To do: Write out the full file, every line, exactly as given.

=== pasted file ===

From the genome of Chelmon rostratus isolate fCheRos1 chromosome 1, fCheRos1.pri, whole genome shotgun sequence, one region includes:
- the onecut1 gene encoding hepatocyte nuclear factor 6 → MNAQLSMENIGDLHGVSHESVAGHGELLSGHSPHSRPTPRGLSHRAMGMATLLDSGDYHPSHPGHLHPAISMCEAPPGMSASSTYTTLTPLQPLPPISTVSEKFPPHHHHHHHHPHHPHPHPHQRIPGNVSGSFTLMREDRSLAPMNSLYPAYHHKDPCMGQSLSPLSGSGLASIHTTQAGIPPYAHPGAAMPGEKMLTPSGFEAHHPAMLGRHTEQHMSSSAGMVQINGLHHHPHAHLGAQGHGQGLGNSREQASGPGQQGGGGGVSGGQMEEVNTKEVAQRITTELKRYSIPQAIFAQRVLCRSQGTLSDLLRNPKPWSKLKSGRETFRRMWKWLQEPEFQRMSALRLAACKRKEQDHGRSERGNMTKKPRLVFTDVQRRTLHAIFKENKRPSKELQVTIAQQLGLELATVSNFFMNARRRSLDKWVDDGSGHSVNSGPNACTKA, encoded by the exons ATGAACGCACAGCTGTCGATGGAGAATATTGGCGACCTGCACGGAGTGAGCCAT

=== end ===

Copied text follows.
From the genome of Chelmon rostratus isolate fCheRos1 chromosome 1, fCheRos1.pri, whole genome shotgun sequence, one region includes:
- the onecut1 gene encoding hepatocyte nuclear factor 6 → MNAQLSMENIGDLHGVSHESVAGHGELLSGHSPHSRPTPRGLSHRAMGMATLLDSGDYHPSHPGHLHPAISMCEAPPGMSASSTYTTLTPLQPLPPISTVSEKFPPHHHHHHHHPHHPHPHPHQRIPGNVSGSFTLMREDRSLAPMNSLYPAYHHKDPCMGQSLSPLSGSGLASIHTTQAGIPPYAHPGAAMPGEKMLTPSGFEAHHPAMLGRHTEQHMSSSAGMVQINGLHHHPHAHLGAQGHGQGLGNSREQASGPGQQGGGGGVSGGQMEEVNTKEVAQRITTELKRYSIPQAIFAQRVLCRSQGTLSDLLRNPKPWSKLKSGRETFRRMWKWLQEPEFQRMSALRLAACKRKEQDHGRSERGNMTKKPRLVFTDVQRRTLHAIFKENKRPSKELQVTIAQQLGLELATVSNFFMNARRRSLDKWVDDGSGHSVNSGPNACTKA, encoded by the exons ATGAACGCACAGCTGTCGATGGAGAATATTGGCGACCTGCACGGAGTGAGCCAT